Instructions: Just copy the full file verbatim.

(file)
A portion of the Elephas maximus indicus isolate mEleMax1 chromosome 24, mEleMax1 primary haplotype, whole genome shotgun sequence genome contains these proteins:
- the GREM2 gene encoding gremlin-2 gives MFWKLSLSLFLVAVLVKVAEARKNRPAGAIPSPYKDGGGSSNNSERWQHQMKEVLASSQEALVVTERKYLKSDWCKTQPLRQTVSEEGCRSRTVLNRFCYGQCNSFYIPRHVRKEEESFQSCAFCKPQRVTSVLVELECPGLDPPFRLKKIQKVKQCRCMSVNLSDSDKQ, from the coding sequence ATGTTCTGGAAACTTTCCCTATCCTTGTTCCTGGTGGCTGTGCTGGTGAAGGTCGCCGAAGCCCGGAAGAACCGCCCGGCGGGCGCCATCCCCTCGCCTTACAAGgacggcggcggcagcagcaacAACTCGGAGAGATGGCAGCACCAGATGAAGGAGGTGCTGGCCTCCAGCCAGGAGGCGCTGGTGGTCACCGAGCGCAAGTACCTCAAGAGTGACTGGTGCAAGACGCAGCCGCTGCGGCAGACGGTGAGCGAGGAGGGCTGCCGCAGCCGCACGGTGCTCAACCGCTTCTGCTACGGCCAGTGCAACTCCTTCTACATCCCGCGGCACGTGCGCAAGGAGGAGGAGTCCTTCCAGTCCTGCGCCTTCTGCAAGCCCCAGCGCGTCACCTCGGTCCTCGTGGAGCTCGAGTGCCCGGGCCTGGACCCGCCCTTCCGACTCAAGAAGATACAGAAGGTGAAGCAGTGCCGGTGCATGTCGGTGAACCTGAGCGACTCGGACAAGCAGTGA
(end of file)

A portion of the Elephas maximus indicus isolate mEleMax1 chromosome 24, mEleMax1 primary haplotype, whole genome shotgun sequence genome contains these proteins:
- the GREM2 gene encoding gremlin-2 gives MFWKLSLSLFLVAVLVKVAEARKNRPAGAIPSPYKDGGGSSNNSERWQHQMKEVLASSQEALVVTERKYLKSDWCKTQPLRQTVSEEGCRSRTVLNRFCYGQCNSFYIPRHVRKEEESFQSCAFCKPQRVTSVLVELECPGLDPPFRLKKIQKVKQCRCMSVNLSDSDKQ, from the coding sequence ATGTTCTGGAAACTTTCCCTATCCTTGTTCCTGGTGGCTGTGCTGGTGAAGGTCGCCGAAGCCCGGAAGAACCGCCCGGCGGGCGCCATCCCCTCGCCTTACAAGgacggcggcggcagcagcaacAACTCGGAGAGATGGCAGCACCAGATGAAGGAGGTGCTGGCCTCCAGCCAGGAGGCGCTGGTGGTCACCGAGCGCAAGTACCTCAAGAGTGACTGGTGCAAGACGCAGCCGCTGCGGCAGACGGTGAGCGAGGAGGGCTGCCGCAGCCGCACGGTGCTCAACCGCTTCTGCTACGGCCAGTGCAACTCCTTCTACATCCCGCGGCACGTGCGCAAGGAGGAGGAGTCCTTCCAGTCCTGCGCCTTCTGCAAGCCCCAGCGCGTCACCTCGGTCCTCGTGGAGCTCGAGTGCCCGGGCCTGGACCCGCCCTTCCGACTCAAGAAGATACAGAAGGTGAAGCAGTGCCGGTGCATGTCGGTGAACCTGAGCGACTCGGACAAGCAGTGA